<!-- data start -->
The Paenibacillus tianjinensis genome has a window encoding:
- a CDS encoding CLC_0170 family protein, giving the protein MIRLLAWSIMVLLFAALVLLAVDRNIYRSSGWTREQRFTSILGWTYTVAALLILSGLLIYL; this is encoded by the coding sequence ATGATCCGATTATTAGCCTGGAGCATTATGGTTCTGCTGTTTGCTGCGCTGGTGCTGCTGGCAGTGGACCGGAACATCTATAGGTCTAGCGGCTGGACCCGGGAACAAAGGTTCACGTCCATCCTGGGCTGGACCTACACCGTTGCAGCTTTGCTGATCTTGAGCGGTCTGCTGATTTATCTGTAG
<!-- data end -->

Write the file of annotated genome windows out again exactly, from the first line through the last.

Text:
The Paenibacillus tianjinensis genome has a window encoding:
- a CDS encoding CLC_0170 family protein, giving the protein MIRLLAWSIMVLLFAALVLLAVDRNIYRSSGWTREQRFTSILGWTYTVAALLILSGLLIYL; this is encoded by the coding sequence ATGATCCGATTATTAGCCTGGAGCATTATGGTTCTGCTGTTTGCTGCGCTGGTGCTGCTGGCAGTGGACCGGAACATCTATAGGTCTAGCGGCTGGACCCGGGAACAAAGGTTCACGTCCATCCTGGGCTGGACCTACACCGTTGCAGCTTTGCTGATCTTGAGCGGTCTGCTGATTTATCTGTAG